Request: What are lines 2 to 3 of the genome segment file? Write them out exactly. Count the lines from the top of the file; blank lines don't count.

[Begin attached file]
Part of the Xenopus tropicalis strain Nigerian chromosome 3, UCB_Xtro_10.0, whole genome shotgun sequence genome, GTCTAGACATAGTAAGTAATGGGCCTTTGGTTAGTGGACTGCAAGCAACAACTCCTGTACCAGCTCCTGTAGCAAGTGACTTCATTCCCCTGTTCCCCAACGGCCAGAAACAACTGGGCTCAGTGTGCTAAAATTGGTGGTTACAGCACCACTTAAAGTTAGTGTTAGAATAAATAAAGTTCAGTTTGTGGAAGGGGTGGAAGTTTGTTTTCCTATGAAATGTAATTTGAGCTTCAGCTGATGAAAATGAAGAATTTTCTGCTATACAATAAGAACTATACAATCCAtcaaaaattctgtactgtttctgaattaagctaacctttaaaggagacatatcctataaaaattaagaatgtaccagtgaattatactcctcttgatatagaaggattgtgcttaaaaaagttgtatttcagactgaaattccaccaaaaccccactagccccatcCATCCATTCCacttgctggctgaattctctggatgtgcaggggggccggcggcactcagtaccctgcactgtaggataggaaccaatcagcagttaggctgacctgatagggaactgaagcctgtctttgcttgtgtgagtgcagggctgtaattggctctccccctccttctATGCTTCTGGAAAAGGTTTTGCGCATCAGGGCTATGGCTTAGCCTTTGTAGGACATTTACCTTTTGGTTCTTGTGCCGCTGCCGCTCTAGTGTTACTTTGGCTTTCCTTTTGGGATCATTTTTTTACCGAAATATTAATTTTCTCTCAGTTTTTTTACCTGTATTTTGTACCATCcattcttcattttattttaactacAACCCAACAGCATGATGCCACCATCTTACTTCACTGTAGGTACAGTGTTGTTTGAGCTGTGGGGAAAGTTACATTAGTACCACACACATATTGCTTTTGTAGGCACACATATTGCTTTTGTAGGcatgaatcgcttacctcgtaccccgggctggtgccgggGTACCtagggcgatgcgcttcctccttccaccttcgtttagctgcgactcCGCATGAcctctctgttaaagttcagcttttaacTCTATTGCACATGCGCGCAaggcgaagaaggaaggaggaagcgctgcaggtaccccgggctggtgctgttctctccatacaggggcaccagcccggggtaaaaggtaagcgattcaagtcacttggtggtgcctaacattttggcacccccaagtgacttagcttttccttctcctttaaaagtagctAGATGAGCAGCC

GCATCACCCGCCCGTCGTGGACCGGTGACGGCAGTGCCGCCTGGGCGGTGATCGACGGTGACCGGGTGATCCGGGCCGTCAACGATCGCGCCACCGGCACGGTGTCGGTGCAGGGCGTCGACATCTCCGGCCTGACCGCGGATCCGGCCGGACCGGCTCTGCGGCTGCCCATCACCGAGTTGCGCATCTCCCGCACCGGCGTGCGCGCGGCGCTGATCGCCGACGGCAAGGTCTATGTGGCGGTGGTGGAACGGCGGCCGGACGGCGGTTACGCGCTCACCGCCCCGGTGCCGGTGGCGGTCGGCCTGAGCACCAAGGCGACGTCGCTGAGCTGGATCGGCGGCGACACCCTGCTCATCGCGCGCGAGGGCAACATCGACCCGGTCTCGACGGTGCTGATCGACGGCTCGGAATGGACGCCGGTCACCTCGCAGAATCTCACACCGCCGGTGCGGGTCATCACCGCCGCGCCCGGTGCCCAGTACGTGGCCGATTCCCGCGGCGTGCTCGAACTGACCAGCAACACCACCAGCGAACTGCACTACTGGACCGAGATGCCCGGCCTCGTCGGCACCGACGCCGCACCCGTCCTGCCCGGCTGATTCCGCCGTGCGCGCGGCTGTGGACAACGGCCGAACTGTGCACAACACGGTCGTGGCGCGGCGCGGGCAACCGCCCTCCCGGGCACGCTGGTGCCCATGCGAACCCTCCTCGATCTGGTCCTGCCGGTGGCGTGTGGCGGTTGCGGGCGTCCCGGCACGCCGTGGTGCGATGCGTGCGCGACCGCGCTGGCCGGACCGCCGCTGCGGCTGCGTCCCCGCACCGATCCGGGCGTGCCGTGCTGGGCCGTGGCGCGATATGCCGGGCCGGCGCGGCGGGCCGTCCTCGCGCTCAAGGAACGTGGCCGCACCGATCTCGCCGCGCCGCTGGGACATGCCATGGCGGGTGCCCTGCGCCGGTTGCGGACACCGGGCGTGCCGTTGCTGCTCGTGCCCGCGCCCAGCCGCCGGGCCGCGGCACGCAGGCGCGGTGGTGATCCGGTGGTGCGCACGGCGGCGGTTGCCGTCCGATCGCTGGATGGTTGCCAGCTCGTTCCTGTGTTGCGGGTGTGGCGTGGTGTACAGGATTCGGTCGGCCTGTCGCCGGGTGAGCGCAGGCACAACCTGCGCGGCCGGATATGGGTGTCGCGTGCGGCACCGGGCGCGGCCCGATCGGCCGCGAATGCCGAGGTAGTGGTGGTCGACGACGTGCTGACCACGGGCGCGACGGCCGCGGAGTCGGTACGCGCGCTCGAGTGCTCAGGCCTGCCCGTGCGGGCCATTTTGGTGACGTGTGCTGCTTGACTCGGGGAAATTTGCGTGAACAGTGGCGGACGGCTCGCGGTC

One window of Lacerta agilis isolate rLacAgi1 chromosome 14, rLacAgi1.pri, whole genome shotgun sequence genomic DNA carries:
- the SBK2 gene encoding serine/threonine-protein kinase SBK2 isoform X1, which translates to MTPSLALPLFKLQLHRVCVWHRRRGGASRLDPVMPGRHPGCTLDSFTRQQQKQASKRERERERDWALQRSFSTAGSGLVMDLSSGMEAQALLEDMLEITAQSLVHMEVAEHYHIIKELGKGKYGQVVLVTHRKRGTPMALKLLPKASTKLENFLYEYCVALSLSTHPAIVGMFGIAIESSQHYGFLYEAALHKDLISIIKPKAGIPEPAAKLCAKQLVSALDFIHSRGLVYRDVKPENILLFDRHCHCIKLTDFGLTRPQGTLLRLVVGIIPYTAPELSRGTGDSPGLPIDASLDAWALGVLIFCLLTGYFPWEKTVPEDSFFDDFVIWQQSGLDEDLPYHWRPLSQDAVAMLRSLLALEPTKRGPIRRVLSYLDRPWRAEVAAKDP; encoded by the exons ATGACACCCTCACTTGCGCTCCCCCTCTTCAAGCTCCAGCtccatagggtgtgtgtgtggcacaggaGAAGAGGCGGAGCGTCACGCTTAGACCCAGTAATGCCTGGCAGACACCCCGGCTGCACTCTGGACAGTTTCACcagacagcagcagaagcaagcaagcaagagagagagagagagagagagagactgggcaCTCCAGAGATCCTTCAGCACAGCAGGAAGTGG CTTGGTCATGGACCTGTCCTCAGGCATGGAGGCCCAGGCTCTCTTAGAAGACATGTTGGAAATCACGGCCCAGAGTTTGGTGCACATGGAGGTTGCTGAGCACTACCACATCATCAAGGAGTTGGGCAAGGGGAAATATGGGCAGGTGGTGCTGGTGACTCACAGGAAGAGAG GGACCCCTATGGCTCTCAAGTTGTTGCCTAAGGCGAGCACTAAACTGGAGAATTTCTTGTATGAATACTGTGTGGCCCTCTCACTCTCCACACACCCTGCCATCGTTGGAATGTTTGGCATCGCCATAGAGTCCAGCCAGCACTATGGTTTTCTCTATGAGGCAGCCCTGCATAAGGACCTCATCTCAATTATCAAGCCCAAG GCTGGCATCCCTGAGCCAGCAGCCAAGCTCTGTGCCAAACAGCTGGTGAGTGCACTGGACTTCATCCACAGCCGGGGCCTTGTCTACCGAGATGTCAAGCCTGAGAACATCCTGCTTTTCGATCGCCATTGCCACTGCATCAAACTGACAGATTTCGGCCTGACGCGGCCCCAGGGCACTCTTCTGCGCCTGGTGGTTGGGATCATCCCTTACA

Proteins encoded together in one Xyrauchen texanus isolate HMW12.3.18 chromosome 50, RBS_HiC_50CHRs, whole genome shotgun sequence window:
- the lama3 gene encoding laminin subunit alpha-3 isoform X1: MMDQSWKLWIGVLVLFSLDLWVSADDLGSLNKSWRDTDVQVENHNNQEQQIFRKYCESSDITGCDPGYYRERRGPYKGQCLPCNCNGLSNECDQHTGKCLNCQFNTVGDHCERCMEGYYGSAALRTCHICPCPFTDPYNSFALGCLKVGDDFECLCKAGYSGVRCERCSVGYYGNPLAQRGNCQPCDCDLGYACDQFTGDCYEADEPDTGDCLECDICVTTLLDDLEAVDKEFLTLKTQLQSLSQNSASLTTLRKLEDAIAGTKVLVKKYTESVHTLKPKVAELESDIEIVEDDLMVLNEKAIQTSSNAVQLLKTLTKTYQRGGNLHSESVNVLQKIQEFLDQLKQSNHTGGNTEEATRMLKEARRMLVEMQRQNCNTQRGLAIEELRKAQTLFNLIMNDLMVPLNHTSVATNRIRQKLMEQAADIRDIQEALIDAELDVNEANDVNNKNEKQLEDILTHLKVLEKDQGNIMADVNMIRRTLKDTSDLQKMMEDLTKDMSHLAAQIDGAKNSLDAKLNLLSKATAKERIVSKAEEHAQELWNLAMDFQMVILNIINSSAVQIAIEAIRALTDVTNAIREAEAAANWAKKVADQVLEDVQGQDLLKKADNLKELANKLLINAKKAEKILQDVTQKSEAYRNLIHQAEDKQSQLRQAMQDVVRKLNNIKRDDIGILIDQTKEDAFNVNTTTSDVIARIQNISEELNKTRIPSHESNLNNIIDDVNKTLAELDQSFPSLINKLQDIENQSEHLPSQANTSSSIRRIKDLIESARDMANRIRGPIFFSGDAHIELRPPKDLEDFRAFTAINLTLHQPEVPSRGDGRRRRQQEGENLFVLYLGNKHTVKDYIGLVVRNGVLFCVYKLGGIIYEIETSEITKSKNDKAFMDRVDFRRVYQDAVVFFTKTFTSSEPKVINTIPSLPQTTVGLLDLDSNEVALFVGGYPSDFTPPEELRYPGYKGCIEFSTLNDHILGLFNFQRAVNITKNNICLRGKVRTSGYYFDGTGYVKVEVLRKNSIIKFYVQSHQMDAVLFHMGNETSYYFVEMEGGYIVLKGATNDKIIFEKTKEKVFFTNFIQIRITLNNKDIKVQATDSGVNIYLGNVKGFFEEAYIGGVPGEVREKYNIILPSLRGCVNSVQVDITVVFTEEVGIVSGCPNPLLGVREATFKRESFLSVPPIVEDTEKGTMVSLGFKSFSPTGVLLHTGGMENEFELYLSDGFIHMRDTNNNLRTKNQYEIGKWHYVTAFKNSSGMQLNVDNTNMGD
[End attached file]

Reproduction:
GCATCACCCGCCCGTCGTGGACCGGTGACGGCAGTGCCGCCTGGGCGGTGATCGACGGTGACCGGGTGATCCGGGCCGTCAACGATCGCGCCACCGGCACGGTGTCGGTGCAGGGCGTCGACATCTCCGGCCTGACCGCGGATCCGGCCGGACCGGCTCTGCGGCTGCCCATCACCGAGTTGCGCATCTCCCGCACCGGCGTGCGCGCGGCGCTGATCGCCGACGGCAAGGTCTATGTGGCGGTGGTGGAACGGCGGCCGGACGGCGGTTACGCGCTCACCGCCCCGGTGCCGGTGGCGGTCGGCCTGAGCACCAAGGCGACGTCGCTGAGCTGGATCGGCGGCGACACCCTGCTCATCGCGCGCGAGGGCAACATCGACCCGGTCTCGACGGTGCTGATCGACGGCTCGGAATGGACGCCGGTCACCTCGCAGAATCTCACACCGCCGGTGCGGGTCATCACCGCCGCGCCCGGTGCCCAGTACGTGGCCGATTCCCGCGGCGTGCTCGAACTGACCAGCAACACCACCAGCGAACTGCACTACTGGACCGAGATGCCCGGCCTCGTCGGCACCGACGCCGCACCCGTCCTGCCCGGCTGATTCCGCCGTGCGCGCGGCTGTGGACAACGGCCGAACTGTGCACAACACGGTCGTGGCGCGGCGCGGGCAACCGCCCTCCCGGGCACGCTGGTGCCCATGCGAACCCTCCTCGATCTGGTCCTGCCGGTGGCGTGTGGCGGTTGCGGGCGTCCCGGCACGCCGTGGTGCGATGCGTGCGCGACCGCGCTGGCCGGACCGCCGCTGCGGCTGCGTCCCCGCACCGATCCGGGCGTGCCGTGCTGGGCCGTGGCGCGATATGCCGGGCCGGCGCGGCGGGCCGTCCTCGCGCTCAAGGAACGTGGCCGCACCGATCTCGCCGCGCCGCTGGGACATGCCATGGCGGGTGCCCTGCGCCGGTTGCGGACACCGGGCGTGCCGTTGCTGCTCGTGCCCGCGCCCAGCCGCCGGGCCGCGGCACGCAGGCGCGGTGGTGATCCGGTGGTGCGCACGGCGGCGGTTGCCGTCCGATCGCTGGATGGTTGCCAGCTCGTTCCTGTGTTGCGGGTGTGGCGTGGTGTACAGGATTCGGTCGGCCTGTCGCCGGGTGAGCGCAGGCACAACCTGCGCGGCCGGATATGGGTGTCGCGTGCGGCACCGGGCGCGGCCCGATCGGCCGCGAATGCCGAGGTAGTGGTGGTCGACGACGTGCTGACCACGGGCGCGACGGCCGCGGAGTCGGTACGCGCGCTCGAGTGCTCAGGCCTGCCCGTGCGGGCCATTTTGGTGACGTGTGCTGCTTGACTCGGGGAAATTTGCGTGAACAGTGGCGGACGGCTCGCGGTC

One window of Lacerta agilis isolate rLacAgi1 chromosome 14, rLacAgi1.pri, whole genome shotgun sequence genomic DNA carries: